Rice is the seed of the grass species Oryza sativa or Oryza glaberrima. As a cereal grain, it is the most widely consumed staple food for a large part of the world’s human population, especially in Asia.
When people think about unhealthy, refined foods they often think of one color: white. And oftentimes this unhealthy, white food has a healthy brown counterpart. White sugar and brown sugar, white flour and whole flour etc.
Although it may be true for most foods that white version is unhealthier than the brown version, rice seems to be one of the only exceptions.
White Rice vs Brown Rice
The common conception about rice is that white rice is bad for you and brown rice is good for you. So, in order to even the playing field, I’m going to discuss the common misconceptions that people have about both. Let’s start off by talking about why people think white rice is so bad.
White Rice and Blood Sugar
The main reason why people trying to be healthy avoid white rice is because they assume that it will spike your blood sugar if you eat it. This misconception is mainly due to the fact that other white carbohydrate foods, such as white bread, have such as high glycemic index.
However, in rice’s case, it is not the color of the rice that determines its blood sugar-raising properties, but the type of rice that it is. For example, basmati rice has an incredibly low glycemic index regardless of whether it is brown or white.
In fact, one study published in the International Journal of Food Sciences and Nutrition found that brown basmati rice actually raised blood glucose levels more than white basmati rice.
During the study, researchers fed 14 healthy participants 11 different types of rice, among them were white basmati rice and brown basmati rice. The researchers then measured each participant’s blood glucose levels to determine which type of rice belonged in the low glycemic index category (meaning they didn’t raise blood sugar) or the medium-high glycemic index category (meaning they did raise blood sugar).
By the end of the study, researchers had determined that white basmati rice belonged in the low glycemic index category while brown basmati rice belonged in the medium-high glycemic index category. This proves that the color of rice alone does not determine whether or not it will spike your blood sugar.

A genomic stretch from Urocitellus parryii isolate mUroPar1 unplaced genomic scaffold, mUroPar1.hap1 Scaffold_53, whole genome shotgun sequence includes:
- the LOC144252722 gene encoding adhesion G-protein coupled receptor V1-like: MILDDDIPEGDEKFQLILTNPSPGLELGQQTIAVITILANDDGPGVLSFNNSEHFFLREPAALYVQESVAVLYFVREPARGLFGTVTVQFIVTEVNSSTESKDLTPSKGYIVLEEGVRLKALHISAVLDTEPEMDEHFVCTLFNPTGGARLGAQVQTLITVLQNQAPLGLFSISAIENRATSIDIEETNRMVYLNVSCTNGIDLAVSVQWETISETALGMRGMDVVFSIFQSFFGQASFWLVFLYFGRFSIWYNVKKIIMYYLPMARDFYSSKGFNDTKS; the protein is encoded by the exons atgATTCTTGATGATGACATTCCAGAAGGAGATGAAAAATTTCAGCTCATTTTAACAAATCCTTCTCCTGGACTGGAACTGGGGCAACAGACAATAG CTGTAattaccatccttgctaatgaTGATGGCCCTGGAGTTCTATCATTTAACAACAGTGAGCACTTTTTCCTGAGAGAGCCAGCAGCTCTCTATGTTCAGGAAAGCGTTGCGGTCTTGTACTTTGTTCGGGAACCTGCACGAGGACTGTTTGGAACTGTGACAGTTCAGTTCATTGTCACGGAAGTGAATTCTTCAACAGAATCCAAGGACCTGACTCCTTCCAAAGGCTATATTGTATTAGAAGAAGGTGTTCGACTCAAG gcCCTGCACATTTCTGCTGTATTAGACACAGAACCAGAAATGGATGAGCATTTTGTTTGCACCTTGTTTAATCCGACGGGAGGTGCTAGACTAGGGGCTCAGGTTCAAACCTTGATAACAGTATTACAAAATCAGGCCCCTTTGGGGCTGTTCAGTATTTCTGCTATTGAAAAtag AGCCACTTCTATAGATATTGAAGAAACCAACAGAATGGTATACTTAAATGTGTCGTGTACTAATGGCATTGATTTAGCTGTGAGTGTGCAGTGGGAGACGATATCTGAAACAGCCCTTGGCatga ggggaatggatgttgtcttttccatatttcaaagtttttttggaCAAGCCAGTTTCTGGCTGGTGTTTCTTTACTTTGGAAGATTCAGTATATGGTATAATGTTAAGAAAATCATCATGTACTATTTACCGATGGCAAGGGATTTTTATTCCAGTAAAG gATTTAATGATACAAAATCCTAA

Brown Rice and Phytates
Although brown rice isn’t bad for you, per se, there are a lot of reason for you to choose white rice over it (aside from the fact that it tastes better). For one, brown rice contains more phytates than white rice.
Phytates, otherwise known as phytic acid, is often referred to as an “anti-nutrient” due to the fact that it blocks the absorption of several health-beneficial minerals, many of which are found in rice. These include iron, zinc and calcium.
Although most of the time this blockage of minerals does not pose a serious threat to your health, it has been reported that eating high-phytate foods throughout the day can lead to a mineral deficiency and many of the unpleasant symptoms that accompany it.
Many people claim brown rice is healthier than white because it contains more vitamins and nutrients, however the fact that it also blocks your body from absorbing this nutrients pretty much makes that point obsolete.
In conclusion, don’t get caught up in all of the labels that people place on “good” or “bad” food. In most cases, there are benefits and disadvantages to both. However, in this case, I think white rice takes the cake in terms of taste, nutrition and overall health.